On the surface, polyethylene storage tanks can look pretty similar. It isn’t easy to tell a well-designed and constructed tank from a cheap, inferior tank. Many customers don’t realize that there’s a standard for tank construction based on resin properties and testing. Others simply assume all tank manufacturers follow the ASTM D 1998 standards.
ASTM standards require that all polyethylene tanks and tank materials go through three tests to determine the strength and structural integrity of the chemical storage tank. There is also an additional test for cross-linked polyethylene tanks to measure the chemical makeup of the tank materials. Together, these standardized tests help ensure that you have the strongest, most durable chemical storage tank available.
How Safe Is Your Chemical Storage Tank?
Don’t assume your polyethylene chemical tank manufacturer adheres to the highest standard of safety. Many manufacturers use their own internal standards, which can fall far below the international gold standard. Instead, always verify that your storage tank has been manufactured according to ASTM D 1998 standards.
To determine a PSI rating, resin manufacturers perform tests on compression molded resin samples. Although those tests are adequate for their purposes, the resin samples aren’t rotationally molded—they’re compression molded. Therefore, their standard doesn’t apply to tanks that are rotationally molded, such as Poly Processing’s tanks.
To ensure there’s a proper cushion of safety, ASTM has adjusted the PSI ratings provided by resin producers. This provides a high margin of safety and provides peace of mind that your storage tank can withstand impacts, chemical weight, and pressures under storage.
Here’s what it means in simple terms. When calculating proper wall thickness, the ASTM D 1998 standard requires de-rating the resin’s strength by 50 percent. That means a tank wall that is rated at 1200 PSI must be de-rated to 600 PSI under ASTM D standards. The manufacturer will need to increase the thickness of the tank wall so that the de-rated value is 1200 PSI.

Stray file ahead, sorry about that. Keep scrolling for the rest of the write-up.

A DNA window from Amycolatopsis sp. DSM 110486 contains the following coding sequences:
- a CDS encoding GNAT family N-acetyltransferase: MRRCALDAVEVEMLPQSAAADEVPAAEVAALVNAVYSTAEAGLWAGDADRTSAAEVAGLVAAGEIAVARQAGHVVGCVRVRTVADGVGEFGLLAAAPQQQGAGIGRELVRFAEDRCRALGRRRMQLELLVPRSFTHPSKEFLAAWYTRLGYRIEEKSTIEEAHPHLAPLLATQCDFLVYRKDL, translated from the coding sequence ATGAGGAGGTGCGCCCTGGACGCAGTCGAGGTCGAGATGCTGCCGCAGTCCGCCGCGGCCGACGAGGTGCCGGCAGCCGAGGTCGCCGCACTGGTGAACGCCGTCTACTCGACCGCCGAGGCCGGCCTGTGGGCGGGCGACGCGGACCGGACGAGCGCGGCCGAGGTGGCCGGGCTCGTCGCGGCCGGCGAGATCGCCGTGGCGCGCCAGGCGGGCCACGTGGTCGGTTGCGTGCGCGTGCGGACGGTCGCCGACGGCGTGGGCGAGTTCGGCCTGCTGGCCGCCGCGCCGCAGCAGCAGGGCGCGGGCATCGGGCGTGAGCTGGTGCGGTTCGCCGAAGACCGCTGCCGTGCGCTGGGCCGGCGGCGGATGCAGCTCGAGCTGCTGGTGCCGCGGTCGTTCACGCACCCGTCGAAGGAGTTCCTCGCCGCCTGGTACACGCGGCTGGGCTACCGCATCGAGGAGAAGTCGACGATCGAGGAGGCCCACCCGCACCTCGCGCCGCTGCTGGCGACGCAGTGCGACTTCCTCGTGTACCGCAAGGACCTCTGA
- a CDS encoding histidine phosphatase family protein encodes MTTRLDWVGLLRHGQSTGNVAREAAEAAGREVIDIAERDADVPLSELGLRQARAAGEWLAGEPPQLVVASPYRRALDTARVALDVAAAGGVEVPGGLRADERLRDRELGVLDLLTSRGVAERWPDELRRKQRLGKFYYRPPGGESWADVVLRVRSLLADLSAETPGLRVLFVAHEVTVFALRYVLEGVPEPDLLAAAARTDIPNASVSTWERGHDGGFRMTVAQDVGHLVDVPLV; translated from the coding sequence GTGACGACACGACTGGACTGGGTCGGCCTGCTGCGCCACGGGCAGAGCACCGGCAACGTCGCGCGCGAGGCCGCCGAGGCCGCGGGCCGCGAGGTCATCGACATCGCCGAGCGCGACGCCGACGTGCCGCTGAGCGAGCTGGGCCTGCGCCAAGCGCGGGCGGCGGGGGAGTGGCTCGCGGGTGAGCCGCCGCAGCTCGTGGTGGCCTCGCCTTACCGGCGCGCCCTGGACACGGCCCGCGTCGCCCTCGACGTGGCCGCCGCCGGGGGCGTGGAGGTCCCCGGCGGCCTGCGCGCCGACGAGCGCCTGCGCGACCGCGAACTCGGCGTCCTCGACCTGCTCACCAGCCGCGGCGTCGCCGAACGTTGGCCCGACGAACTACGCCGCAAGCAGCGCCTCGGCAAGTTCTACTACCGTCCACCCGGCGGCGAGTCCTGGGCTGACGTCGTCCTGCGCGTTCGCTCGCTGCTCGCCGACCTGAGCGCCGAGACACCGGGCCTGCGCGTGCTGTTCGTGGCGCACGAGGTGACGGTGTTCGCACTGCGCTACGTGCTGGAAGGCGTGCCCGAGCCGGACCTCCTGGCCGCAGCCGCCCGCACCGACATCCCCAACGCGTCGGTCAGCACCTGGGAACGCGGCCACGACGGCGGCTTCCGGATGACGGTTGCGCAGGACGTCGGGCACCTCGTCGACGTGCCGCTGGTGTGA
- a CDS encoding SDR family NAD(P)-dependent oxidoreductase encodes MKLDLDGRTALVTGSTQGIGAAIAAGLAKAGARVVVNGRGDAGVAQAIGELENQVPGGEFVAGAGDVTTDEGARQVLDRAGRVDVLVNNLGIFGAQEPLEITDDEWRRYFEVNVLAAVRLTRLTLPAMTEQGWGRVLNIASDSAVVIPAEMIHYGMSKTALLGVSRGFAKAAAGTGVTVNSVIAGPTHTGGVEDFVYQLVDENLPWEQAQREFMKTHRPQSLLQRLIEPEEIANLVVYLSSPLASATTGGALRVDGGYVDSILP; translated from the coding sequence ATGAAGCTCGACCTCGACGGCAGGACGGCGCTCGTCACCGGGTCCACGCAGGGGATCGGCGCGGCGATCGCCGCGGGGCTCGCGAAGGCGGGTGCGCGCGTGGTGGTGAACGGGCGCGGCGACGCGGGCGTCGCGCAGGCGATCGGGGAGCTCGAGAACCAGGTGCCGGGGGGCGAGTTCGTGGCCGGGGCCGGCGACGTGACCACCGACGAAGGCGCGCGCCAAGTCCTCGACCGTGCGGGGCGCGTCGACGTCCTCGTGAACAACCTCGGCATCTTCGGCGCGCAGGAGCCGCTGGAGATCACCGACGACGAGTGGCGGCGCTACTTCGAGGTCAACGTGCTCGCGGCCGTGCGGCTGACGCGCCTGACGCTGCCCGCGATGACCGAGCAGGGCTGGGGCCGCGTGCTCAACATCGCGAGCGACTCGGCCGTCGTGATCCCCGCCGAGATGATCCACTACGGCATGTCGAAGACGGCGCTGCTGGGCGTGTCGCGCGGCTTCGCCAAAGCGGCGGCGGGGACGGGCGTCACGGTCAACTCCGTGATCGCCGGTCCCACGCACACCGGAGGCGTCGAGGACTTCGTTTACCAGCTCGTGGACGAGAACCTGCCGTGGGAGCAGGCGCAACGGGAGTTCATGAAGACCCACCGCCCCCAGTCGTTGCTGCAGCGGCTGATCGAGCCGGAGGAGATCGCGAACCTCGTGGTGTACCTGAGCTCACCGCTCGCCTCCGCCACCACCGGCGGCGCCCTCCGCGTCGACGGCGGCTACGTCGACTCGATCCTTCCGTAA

However, if the manufacturer doesn’t apply the ASTM standard to their chemical storage tanks, they could select any hoop stress rating up to 1200 PSI. This explains why two tanks designed to store the same specific gravity rating can vary so greatly and perform so differently.
Get the Facts Before You Buy
The ASTM D 1998 standard uses specific tests to determine how various materials are processed together to form the finished rotational molded product. In polyethylene storage tanks, the mechanical properties of the resins are factored in to accommodate the weight of the material being stored. ASTM has calculated the maximum pounds per square inch of pressure at a real-life level to determine performance numbers.
Before you purchase a polyethylene chemical tank, it’s important to ensure that the manufacturer is meeting ASTM D 1998 manufacturing parameters. Ask to examine the hoop stress tests, learn how stress is actually calculated, and review wall thickness data sheets from the tank manufacturer. They should have these technical documents and data sheets available for your verification so that you can be assured the tank is designed and manufactured to the highest safety standards.
Saving a couple thousand dollars on the upfront cost of a tank could end up costing you tens of thousands of dollars in the event of a catastrophic tank failure. If you don’t know the facts, you won’t know the difference between a well-designed, high-performing tank and a cheap, poorly constructed tank.